Around us, by Marvin Bell seems also a poem addressed to the future, although there is no sense of urgency. The line breaks seemed arbitrary, just as "whatever good we did" sounds a little too facile. I'm not sure that if we keep pines, silvery stream, a smooth bed of pine needles, someone will necessary give a sound of thanks, although I do love the sound of of "a zipper or a snap"-- but it's too vague to think we have saved nature, done any good. One person offered that a practicing poet is a dancer" -- in this case dancing around nature, gliding through the twilight and hoping it will be there. How would you read "whatever good we did" -- equal weight on "good" and "did", "good- we -did", or a slur without emphasizing "did" at all?

The Rumi, regardless of what one says about translation, is a lovely psalm of praise for the Creator. The placement and lineation of "What was" gives a beautiful sense of oneness in a convincing wrap of mystery.

For the Thomas: the rhyme weaves between pattern and liberty from pattern, the moon, both white and dark... a meditative piece of poet and moon, capturing the darkness of war, the darkness of loss, the importance of not to be shackled by inaction.

The Nemerov is a metaphoric war,"Keeping our faces to the front, there is
A moment, after saying all farewells,
when we taste the dry and bitter dust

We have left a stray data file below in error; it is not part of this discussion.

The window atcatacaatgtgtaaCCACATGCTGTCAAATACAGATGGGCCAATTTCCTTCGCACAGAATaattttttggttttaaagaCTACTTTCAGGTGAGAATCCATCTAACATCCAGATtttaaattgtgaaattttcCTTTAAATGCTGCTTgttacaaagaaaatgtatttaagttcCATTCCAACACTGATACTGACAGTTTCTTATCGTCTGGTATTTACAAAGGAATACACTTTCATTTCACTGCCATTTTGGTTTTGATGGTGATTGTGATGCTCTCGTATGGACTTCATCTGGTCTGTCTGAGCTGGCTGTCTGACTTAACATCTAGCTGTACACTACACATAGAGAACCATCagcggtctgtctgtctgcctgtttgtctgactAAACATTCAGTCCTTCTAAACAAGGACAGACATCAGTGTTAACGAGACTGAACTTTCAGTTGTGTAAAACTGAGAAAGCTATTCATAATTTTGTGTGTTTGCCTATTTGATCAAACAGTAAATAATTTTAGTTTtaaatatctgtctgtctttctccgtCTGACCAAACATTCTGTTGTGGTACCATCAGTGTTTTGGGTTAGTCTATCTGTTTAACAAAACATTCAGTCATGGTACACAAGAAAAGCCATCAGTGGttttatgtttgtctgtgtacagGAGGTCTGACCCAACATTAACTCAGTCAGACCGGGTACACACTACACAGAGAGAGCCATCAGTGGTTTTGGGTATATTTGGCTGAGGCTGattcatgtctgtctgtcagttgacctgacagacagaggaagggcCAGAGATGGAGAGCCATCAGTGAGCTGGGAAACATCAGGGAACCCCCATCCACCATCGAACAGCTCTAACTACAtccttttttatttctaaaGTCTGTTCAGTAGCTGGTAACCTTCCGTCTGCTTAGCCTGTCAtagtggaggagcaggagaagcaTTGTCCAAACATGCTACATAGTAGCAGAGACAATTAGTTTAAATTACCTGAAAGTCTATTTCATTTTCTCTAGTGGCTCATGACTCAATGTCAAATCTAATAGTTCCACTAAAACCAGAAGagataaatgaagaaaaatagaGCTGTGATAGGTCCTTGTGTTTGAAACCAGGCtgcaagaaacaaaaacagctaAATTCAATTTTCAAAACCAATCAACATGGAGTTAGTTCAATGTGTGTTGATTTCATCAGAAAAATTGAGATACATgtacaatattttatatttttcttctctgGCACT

of everything that we have said and done
for many years, and our mouths are dumb,
and the easy tears will not do."
as he faces exile, forced to leave one position for another --

Tuesday, November 17, 2015

Poems for Nov 11-12

My Life Was the Size of My Life by Jane Hirschfield
Samurai Song by Robert Pinsky
I have not disappeared by Major Jackson
There's Nothing Like the Sun -- Edward Thomas
Small Philosophical Poem - by Anne Stevenson
Arrowhead by Tasha Cotter

We read through both the Hirschfeld and the Thomas, line by line. I love how certain poems invite such a slow procedure... voice after voice chimes in. In the case of the Hirschfeld, it underlines the phrasing, the recurring commas and periods, on each line until the 10th:
"It ate, it slept, it opened/
and closed its hands, its windows.
How might this spot in the poem prepare us for the unpunctuated, breathlessness:
we could not keep/
our hands off our clothes on
our tongues from

The tick-tock sameness of phrases, sentences has gone; the predictable s-v
disappears without a verb in the last three fragments. I find the conceit humorous --
as one would not ask, "what size life do you have", or "what kind of rooms feel "room-sized" to you? Imagine, each soul, the same soul-sized, traveling through the everydayness of traveling.
Why are length and depth different than "size". The poem invites me to ponder on what parameters determine my life-- how am I part of determining it, working with it, and then I remember hearing "I'm sick of my life" -- what makes us say that? It's not the same as "I'm sick of living"... perhaps it takes leaving, trying out someone else's life-- but finding nothing to add -- only the hunger of appetite... without spelling out desire.
Some labeled it dramatic... tautology... [(I had to look it up: (rhetoric), a self-reinforcing pretense of significant truth. Tautology (grammar), the use of redundant words. Tautology (logic), a universal truth in formal logic.]